In honor of #TranceGiving, aka Dreamstate SoCal 2016, we want attendees to have the opportunity to get to know the talent who will be our “Trancegiving Tour Guides”. Each week, we will feature bio’s of four Dreamstate DJ’s as well as a set from one of their latest events or some recent releases so you can get to know them better. Next in our series is… Andrew Rayel!
Hailing from Moldova, and a controversial figure in the trance genre to say the least, Andrew Rayel has definitely pushed a trance vibe that has more house elements than anything in his sets. His history stems to 2009, and includes the release of track “It’s A Good Day” in 2010 under the pseudonym Randry. Beyond electronic music, Andrew is also a classically trained musician and had been creating music well before his breakthrough in the scene. The release of his track “Aether” in 2011 generated lots of play, including being named “Tune Of The Week” on Armin van Buuren’s weekly broadcast, ‘A State Of Trance’. Catching Armin’s eye and releasing material on Armada Music was just the first step for Andrew though, as he impressed fans around the world with his vibrant sound. Over the years he has picked up support from massive names in the scene both in and out of the trance community ranging from W&W to Hardwell, and Dash Berlin to Mark Sixma. The release of compilation album ‘Mystery of Aether’ solidified his status in the electronic music scene, and was quickly followed up by the release of his own artist album ‘Find Your Harmony’ the following year. While it is more on the big room side of things, I enjoyed the hell out of “Dark Warrior” when it was released back in 2013, and I have also loved his mashups and mixes. Rayel is also set to have another album release in 2017, releasing track “Epiphany” as a teaser earlier this year.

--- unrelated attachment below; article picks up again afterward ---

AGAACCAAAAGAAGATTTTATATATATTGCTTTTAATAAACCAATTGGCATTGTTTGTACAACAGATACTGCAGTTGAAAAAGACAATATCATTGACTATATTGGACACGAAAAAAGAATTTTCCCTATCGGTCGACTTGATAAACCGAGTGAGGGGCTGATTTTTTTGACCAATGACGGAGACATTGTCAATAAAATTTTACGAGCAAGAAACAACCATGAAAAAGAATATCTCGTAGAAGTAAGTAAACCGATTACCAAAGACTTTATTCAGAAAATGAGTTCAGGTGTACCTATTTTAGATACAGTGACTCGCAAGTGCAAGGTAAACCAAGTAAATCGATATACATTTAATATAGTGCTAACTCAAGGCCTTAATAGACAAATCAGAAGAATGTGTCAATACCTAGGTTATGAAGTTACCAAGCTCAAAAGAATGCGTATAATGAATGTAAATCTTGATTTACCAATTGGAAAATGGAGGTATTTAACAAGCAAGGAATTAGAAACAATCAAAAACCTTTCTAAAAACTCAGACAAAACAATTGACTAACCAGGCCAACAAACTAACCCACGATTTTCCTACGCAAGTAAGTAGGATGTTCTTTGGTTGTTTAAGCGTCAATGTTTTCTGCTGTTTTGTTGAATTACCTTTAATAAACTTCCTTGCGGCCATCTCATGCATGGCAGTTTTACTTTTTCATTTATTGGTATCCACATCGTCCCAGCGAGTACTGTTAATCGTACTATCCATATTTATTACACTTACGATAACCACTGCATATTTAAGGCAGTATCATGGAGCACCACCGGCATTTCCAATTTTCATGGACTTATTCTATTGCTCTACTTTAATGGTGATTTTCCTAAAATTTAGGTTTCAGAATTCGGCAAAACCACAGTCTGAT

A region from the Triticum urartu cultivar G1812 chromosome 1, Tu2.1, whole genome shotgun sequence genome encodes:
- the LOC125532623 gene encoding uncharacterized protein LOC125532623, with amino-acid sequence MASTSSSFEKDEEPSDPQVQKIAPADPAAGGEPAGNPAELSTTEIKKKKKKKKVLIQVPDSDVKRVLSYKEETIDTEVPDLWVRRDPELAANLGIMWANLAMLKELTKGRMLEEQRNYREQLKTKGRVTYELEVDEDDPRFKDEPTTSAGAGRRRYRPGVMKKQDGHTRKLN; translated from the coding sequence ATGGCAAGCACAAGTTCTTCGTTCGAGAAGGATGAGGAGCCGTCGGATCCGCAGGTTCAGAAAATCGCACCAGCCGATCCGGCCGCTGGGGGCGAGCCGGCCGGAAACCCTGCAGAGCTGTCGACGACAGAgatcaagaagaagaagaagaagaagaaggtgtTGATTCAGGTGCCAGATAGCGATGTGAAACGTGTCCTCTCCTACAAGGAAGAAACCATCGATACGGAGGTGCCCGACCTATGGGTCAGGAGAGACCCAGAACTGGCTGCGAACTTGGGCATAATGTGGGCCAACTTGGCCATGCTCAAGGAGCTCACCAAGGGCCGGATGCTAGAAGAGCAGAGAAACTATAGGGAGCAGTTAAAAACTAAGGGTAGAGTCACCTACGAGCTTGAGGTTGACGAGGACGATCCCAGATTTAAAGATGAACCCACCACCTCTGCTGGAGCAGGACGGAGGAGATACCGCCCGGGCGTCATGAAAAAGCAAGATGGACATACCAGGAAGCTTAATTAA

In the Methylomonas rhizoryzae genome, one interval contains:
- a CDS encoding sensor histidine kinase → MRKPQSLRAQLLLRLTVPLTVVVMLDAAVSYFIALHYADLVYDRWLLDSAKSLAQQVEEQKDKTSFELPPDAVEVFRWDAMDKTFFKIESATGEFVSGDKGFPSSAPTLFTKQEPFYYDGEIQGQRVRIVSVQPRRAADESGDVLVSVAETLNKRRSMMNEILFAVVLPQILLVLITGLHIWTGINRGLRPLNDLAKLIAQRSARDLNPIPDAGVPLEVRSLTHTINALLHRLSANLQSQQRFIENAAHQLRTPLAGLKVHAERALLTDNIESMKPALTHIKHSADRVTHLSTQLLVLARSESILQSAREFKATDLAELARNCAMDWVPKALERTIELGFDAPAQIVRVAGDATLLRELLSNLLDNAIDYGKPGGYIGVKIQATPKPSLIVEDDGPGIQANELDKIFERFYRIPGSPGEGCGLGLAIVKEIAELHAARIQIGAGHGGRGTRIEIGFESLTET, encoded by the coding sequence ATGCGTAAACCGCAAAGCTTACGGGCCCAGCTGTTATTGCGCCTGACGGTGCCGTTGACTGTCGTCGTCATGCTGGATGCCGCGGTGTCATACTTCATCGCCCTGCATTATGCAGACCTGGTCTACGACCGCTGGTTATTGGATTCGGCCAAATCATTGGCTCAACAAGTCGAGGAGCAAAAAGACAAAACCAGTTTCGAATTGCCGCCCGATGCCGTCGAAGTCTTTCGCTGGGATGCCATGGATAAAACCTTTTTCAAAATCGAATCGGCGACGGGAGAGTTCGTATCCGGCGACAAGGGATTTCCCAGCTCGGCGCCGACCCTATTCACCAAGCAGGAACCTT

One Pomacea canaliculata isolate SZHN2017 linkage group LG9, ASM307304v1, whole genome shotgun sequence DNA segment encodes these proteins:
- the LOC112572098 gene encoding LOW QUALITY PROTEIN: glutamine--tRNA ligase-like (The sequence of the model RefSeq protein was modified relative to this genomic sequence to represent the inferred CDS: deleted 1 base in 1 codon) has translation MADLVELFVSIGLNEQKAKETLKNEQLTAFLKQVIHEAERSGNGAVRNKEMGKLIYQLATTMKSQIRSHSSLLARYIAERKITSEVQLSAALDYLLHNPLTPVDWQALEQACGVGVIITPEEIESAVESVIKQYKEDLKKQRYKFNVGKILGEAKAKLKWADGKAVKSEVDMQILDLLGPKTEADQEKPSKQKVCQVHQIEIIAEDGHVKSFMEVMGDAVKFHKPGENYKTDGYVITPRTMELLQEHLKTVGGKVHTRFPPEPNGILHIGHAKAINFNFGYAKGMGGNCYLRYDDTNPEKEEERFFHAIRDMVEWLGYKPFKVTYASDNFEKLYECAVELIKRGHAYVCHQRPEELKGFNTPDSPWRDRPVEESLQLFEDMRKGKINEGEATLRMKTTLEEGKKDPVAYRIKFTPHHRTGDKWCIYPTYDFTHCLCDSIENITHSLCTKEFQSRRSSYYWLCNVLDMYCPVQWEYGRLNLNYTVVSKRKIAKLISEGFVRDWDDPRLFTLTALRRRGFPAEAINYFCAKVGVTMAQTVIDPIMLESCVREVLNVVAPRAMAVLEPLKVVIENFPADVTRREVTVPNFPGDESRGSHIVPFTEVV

As mentioned earlier, Andrew Rayel has been at the forefront of controversies in the trance community over the past few years. His style, along with much of Armada Music, has shifted to have a more “big room” feel to it, which has left fans wondering where the old Rayel has gone. He has openly stated via social media platforms in the past that he became bored of the sound, and didn’t want to be confined in the trance genre. That being said, I don’t feel that he has entirely left the genre, and I understand his feelings about it. When he replaced Paul van Dyk at Beyond Wonderland SoCal this year on the Dreamstate Stage, there was an uproar from the trance community. Instead of giving him a chance at acceptance from the trance elite, he was met with negativity. Instead of letting the internet decide for me, I actually decided to catch the set myself and see what he could do. While it was evident that the set was not going to be “pure” trance, it honestly was not that bad. You can see what he played HERE if you’re interested to see what is in store for his performance at Dreamstate SoCal this November.